No one is born in the wrong body. No one. Now, change your body because you want to, because the society makes it very uncomfortable to be a woman, that I can accept. But cannot accept that anyone is born into the wrong body. That is just magical thinking.

  4. "No one is born in the wrong body. No one. Now, change your body because you want to, because the society makes it very uncomfortable to be a woman, that I can accept. But cannot accept that anyone is born into the wrong body. That is just magical thinking."

    Sounds a lot like you're not permitting some people a voice or subjectivity of their own.
    Just saying.

  5. "Sounds a lot like you're not permitting some people a voice or subjectivity of their own."

    But we must be objective as well..........

    Just because SOME people believe it is true doesn't make it so. We can't 'believe' everyones voices when they contradict. If I believe the voices of some trans people, then that is in contradiction with the voices of some women and lesbians (including my own). should i do that just to be NICE, or because it is politically correct or more socially acceptable?

    It's OKAY to disagree, and in fact in many cases extremely unhealthy NOT to disagree.

  6. A couple of years ago, a girl I loved read me parts of Bachmann's writings, "Malina" included, aloud. I remember being confused. Now isn't that ironic - one female reading aloud to another about the absence of the female voice?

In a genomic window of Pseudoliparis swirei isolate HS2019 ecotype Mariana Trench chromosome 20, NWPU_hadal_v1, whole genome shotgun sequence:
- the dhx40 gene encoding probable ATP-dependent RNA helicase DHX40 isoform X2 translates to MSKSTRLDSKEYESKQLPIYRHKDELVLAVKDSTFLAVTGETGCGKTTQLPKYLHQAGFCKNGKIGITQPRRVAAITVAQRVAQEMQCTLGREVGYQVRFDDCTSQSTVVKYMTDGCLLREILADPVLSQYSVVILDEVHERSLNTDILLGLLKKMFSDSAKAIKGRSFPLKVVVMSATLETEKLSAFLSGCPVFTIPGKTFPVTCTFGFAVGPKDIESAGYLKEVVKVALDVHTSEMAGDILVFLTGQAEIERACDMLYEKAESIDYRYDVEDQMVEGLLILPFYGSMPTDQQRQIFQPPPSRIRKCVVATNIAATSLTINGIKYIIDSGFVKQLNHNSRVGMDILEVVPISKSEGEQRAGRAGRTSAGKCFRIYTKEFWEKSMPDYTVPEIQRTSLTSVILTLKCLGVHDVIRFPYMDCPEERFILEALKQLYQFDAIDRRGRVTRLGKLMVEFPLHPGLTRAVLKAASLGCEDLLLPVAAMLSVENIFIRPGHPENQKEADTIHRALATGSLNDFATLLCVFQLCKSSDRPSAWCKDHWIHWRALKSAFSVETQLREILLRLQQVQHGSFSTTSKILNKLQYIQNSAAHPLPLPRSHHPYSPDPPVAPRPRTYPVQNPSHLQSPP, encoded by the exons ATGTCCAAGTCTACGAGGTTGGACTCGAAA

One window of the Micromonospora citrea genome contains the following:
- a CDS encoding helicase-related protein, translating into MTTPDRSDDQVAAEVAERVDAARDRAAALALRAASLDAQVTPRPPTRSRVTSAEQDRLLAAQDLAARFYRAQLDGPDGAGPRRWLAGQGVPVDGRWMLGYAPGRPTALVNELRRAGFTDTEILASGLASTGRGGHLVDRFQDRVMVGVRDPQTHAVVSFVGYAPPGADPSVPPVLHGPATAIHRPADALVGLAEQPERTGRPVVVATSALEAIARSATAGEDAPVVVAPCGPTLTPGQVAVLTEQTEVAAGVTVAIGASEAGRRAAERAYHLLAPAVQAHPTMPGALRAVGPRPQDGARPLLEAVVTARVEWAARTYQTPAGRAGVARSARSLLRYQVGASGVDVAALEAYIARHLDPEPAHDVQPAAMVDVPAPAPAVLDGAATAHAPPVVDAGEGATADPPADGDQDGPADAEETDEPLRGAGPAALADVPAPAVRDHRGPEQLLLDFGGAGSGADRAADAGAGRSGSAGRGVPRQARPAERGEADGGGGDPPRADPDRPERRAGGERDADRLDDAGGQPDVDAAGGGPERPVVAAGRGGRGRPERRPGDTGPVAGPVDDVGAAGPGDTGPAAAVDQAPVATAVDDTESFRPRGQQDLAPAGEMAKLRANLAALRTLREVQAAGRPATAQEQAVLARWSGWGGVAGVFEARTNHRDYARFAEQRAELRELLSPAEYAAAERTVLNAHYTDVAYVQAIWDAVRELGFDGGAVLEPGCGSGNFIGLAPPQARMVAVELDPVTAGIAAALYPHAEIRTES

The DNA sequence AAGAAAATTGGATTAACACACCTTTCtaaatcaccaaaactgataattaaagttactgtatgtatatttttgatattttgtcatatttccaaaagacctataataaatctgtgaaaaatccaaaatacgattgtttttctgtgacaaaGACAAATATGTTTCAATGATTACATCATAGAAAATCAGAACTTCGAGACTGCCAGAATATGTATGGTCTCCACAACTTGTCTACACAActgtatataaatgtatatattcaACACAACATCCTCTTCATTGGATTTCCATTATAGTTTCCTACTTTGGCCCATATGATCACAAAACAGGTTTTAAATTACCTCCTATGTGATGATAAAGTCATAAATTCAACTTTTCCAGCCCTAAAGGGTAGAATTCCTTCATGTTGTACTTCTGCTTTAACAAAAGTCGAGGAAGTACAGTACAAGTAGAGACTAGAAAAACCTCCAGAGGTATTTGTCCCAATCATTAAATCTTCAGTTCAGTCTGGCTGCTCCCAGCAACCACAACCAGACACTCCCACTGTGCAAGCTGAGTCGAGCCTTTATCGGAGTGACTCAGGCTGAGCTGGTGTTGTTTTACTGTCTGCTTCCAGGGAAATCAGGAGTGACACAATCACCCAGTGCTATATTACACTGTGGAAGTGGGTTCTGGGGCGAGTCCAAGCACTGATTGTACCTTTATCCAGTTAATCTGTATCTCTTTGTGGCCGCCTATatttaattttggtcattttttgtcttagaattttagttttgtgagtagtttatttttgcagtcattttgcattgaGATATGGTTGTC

It is very hard to define what female is, if one doesn't want to simply define it as "the Other" of Simone de Beauvoir's work.

  7. Dirt, why are most transitioned female and male sex mostly compromised of homosexual females and males. There are a lot more heterosexuals in this world, so wouldn't make sense that it would be more heterosexuals doing the HE-she or shemale stuff. is it self-hate caused by heterosexuals (mostly by heterosexual males). please if you don't mind, i am a hetero male just commenting here and would like a response. one of my best friend is a butch lesbian. what you said about a strong female is the best quality.

  8. me at 8:04. I don't like femininity that most men want in women. . I like a women who is independent, makes money and can take care of herself and of course she has to be cute. athletic girls with a basketball shirt please. i know you are a self described radical feminist and i know i can't empathize, but I can have sympathy. there still is sexism on females and you know it goes both ways. in america thing are so much better then 100 years. about the male medical machine, if i remember their are more female doctors then male doctors i believe, correct me if i am wrong.

  9. @ Dirt